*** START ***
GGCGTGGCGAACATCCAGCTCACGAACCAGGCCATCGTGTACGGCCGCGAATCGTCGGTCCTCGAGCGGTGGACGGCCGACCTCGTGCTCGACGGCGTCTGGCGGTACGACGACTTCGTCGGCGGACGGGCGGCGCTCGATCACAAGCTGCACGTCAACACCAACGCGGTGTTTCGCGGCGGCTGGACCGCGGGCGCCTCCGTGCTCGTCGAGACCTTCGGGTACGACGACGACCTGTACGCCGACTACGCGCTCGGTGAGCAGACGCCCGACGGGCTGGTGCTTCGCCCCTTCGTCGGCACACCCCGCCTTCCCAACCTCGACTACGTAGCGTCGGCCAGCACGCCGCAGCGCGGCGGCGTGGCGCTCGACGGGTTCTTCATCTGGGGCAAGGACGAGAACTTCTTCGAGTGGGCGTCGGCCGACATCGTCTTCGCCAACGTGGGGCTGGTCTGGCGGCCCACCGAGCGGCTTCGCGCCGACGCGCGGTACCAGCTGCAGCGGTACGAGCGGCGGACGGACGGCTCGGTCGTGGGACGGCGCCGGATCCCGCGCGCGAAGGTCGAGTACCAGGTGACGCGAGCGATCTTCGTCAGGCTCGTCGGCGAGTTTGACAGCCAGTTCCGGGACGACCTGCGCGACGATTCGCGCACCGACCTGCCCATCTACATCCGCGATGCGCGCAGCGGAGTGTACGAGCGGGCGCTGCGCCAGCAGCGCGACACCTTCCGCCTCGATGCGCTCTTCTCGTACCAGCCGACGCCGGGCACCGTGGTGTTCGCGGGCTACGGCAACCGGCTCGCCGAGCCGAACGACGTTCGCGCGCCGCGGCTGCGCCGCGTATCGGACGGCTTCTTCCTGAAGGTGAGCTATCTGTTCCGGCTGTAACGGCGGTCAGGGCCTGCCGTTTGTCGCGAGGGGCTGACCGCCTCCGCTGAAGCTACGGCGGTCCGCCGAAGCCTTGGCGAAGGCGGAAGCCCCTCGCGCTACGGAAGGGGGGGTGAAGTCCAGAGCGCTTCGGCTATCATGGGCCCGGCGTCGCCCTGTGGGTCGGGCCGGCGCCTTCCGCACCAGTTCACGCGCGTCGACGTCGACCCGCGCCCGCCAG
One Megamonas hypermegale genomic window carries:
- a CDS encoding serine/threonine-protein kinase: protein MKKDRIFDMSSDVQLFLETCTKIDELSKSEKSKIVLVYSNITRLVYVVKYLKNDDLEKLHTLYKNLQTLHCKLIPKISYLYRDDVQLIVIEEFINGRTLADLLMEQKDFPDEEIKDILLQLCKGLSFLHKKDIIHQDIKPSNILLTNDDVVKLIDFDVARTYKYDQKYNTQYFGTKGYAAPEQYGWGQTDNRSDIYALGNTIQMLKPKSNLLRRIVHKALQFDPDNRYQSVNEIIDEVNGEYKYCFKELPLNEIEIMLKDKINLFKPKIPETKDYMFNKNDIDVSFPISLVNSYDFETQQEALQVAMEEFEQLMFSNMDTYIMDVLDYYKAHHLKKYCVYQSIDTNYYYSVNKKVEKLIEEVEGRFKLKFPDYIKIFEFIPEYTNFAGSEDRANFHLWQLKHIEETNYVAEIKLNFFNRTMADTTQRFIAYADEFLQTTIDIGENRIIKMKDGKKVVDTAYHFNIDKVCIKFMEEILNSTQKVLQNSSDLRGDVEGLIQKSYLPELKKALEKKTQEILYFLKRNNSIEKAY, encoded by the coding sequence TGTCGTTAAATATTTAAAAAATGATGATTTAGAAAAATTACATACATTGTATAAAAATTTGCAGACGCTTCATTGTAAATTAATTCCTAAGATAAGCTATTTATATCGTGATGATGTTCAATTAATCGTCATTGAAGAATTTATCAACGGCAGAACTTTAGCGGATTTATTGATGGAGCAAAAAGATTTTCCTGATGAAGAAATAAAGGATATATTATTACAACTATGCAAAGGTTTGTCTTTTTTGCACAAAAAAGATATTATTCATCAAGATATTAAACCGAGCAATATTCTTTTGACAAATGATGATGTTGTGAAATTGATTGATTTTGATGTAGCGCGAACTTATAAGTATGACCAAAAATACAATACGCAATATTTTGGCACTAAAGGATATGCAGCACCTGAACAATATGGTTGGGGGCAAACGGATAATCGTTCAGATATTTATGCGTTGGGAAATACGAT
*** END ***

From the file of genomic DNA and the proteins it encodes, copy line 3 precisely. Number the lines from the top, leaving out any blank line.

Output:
- a CDS encoding serine/threonine-protein kinase: protein MKKDRIFDMSSDVQLFLETCTKIDELSKSEKSKIVLVYSNITRLVYVVKYLKNDDLEKLHTLYKNLQTLHCKLIPKISYLYRDDVQLIVIEEFINGRTLADLLMEQKDFPDEEIKDILLQLCKGLSFLHKKDIIHQDIKPSNILLTNDDVVKLIDFDVARTYKYDQKYNTQYFGTKGYAAPEQYGWGQTDNRSDIYALGNTIQMLKPKSNLLRRIVHKALQFDPDNRYQSVNEIIDEVNGEYKYCFKELPLNEIEIMLKDKINLFKPKIPETKDYMFNKNDIDVSFPISLVNSYDFETQQEALQVAMEEFEQLMFSNMDTYIMDVLDYYKAHHLKKYCVYQSIDTNYYYSVNKKVEKLIEEVEGRFKLKFPDYIKIFEFIPEYTNFAGSEDRANFHLWQLKHIEETNYVAEIKLNFFNRTMADTTQRFIAYADEFLQTTIDIGENRIIKMKDGKKVVDTAYHFNIDKVCIKFMEEILNSTQKVLQNSSDLRGDVEGLIQKSYLPELKKALEKKTQEILYFLKRNNSIEKAY, encoded by the coding sequence TGTCGTTAAATATTTAAAAAATGATGATTTAGAAAAATTACATACATTGTATAAAAATTTGCAGACGCTTCATTGTAAATTAATTCCTAAGATAAGCTATTTATATCGTGATGATGTTCAATTAATCGTCATTGAAGAATTTATCAACGGCAGAACTTTAGCGGATTTATTGATGGAGCAAAAAGATTTTCCTGATGAAGAAATAAAGGATATATTATTACAACTATGCAAAGGTTTGTCTTTTTTGCACAAAAAAGATATTATTCATCAAGATATTAAACCGAGCAATATTCTTTTGACAAATGATGATGTTGTGAAATTGATTGATTTTGATGTAGCGCGAACTTATAAGTATGACCAAAAATACAATACGCAATATTTTGGCACTAAAGGATATGCAGCACCTGAACAATATGGTTGGGGGCAAACGGATAATCGTTCAGATATTTATGCGTTGGGAAATACGAT